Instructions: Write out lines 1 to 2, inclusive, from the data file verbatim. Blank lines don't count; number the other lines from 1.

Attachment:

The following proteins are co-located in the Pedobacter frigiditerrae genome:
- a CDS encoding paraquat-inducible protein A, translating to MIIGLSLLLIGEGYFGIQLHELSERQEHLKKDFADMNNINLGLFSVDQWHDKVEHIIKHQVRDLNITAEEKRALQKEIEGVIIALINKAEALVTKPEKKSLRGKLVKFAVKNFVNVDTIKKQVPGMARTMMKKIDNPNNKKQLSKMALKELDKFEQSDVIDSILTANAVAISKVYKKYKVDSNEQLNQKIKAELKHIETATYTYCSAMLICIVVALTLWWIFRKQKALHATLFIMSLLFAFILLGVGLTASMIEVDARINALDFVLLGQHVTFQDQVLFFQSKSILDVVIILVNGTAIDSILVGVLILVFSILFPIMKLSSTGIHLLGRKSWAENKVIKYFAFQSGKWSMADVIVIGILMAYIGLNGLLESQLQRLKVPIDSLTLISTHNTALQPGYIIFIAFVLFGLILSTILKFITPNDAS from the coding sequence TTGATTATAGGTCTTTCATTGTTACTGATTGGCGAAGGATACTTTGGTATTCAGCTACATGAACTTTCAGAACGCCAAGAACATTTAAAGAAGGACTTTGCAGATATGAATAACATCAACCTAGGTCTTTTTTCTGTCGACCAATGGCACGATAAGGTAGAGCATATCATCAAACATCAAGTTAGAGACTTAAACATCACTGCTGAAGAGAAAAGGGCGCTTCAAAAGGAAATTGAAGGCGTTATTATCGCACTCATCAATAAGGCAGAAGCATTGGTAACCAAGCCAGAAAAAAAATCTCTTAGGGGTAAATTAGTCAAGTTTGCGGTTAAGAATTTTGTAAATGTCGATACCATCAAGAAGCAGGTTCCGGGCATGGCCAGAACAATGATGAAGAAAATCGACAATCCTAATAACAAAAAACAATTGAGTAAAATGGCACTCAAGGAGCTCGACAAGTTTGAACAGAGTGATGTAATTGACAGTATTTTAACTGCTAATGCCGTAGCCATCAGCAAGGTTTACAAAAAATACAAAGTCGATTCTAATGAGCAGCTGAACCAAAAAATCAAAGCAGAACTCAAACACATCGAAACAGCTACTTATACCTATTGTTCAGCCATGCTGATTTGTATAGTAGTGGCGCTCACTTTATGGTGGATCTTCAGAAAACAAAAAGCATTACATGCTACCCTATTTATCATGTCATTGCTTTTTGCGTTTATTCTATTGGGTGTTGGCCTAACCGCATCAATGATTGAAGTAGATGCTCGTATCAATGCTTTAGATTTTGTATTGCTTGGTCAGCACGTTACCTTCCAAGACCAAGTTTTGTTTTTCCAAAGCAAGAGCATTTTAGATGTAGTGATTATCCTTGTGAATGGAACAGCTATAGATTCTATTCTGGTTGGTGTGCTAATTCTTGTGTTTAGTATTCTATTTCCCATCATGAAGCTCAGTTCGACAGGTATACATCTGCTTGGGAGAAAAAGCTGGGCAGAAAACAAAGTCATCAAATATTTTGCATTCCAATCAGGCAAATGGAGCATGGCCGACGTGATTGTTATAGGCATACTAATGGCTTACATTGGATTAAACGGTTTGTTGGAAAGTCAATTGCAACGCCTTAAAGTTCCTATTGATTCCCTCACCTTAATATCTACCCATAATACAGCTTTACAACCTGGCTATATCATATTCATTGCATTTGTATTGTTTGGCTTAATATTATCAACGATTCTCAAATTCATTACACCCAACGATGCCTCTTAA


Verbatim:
The following proteins are co-located in the Pedobacter frigiditerrae genome:
- a CDS encoding paraquat-inducible protein A, translating to MIIGLSLLLIGEGYFGIQLHELSERQEHLKKDFADMNNINLGLFSVDQWHDKVEHIIKHQVRDLNITAEEKRALQKEIEGVIIALINKAEALVTKPEKKSLRGKLVKFAVKNFVNVDTIKKQVPGMARTMMKKIDNPNNKKQLSKMALKELDKFEQSDVIDSILTANAVAISKVYKKYKVDSNEQLNQKIKAELKHIETATYTYCSAMLICIVVALTLWWIFRKQKALHATLFIMSLLFAFILLGVGLTASMIEVDARINALDFVLLGQHVTFQDQVLFFQSKSILDVVIILVNGTAIDSILVGVLILVFSILFPIMKLSSTGIHLLGRKSWAENKVIKYFAFQSGKWSMADVIVIGILMAYIGLNGLLESQLQRLKVPIDSLTLISTHNTALQPGYIIFIAFVLFGLILSTILKFITPNDAS from the coding sequence TTGATTATAGGTCTTTCATTGTTACTGATTGGCGAAGGATACTTTGGTATTCAGCTACATGAACTTTCAGAACGCCAAGAACATTTAAAGAAGGACTTTGCAGATATGAATAACATCAACCTAGGTCTTTTTTCTGTCGACCAATGGCACGATAAGGTAGAGCATATCATCAAACATCAAGTTAGAGACTTAAACATCACTGCTGAAGAGAAAAGGGCGCTTCAAAAGGAAATTGAAGGCGTTATTATCGCACTCATCAATAAGGCAGAAGCATTGGTAACCAAGCCAGAAAAAAAATCTCTTAGGGGTAAATTAGTCAAGTTTGCGGTTAAGAATTTTGTAAATGTCGATACCATCAAGAAGCAGGTTCCGGGCATGGCCAGAACAATGATGAAGAAAATCGACAATCCTAATAACAAAAAACAATTGAGTAAAATGGCACTCAAGGAGCTCGACAAGTTTGAACAGAGTGATGTAATTGACAGTATTTTAACTGCTAATGCCGTAGCCATCAGCAAGGTTTACAAAAAATACAAAGTCGATTCTAATGAGCAGCTGAACCAAAAAATCAAAGCAGAACTCAAACACATCGAAACAGCTACTTATACCTATTGTTCAGCCATGCTGATTTGTATAGTAGTGGCGCTCACTTTATGGTGGATCTTCAGAAAACAAAAAGCATTACATGCTACCCTATTTATCATGTCATTGCTTTTTGCGTTTATTCTATTGGGTGTTGGCCTAACCGCATCAATGATTGAAGTAGATGCTCGTATCAATGCTTTAGATTTTGTATTGCTTGGTCAGCACGTTACCTTCCAAGACCAAGTTTTGTTTTTCCAAAGCAAGAGCATTTTAGATGTAGTGATTATCCTTGTGAATGGAACAGCTATAGATTCTATTCTGGTTGGTGTGCTAATTCTTGTGTTTAGTATTCTATTTCCCATCATGAAGCTCAGTTCGACAGGTATACATCTGCTTGGGAGAAAAAGCTGGGCAGAAAACAAAGTCATCAAATATTTTGCATTCCAATCAGGCAAATGGAGCATGGCCGACGTGATTGTTATAGGCATACTAATGGCTTACATTGGATTAAACGGTTTGTTGGAAAGTCAATTGCAACGCCTTAAAGTTCCTATTGATTCCCTCACCTTAATATCTACCCATAATACAGCTTTACAACCTGGCTATATCATATTCATTGCATTTGTATTGTTTGGCTTAATATTATCAACGATTCTCAAATTCATTACACCCAACGATGCCTCTTAA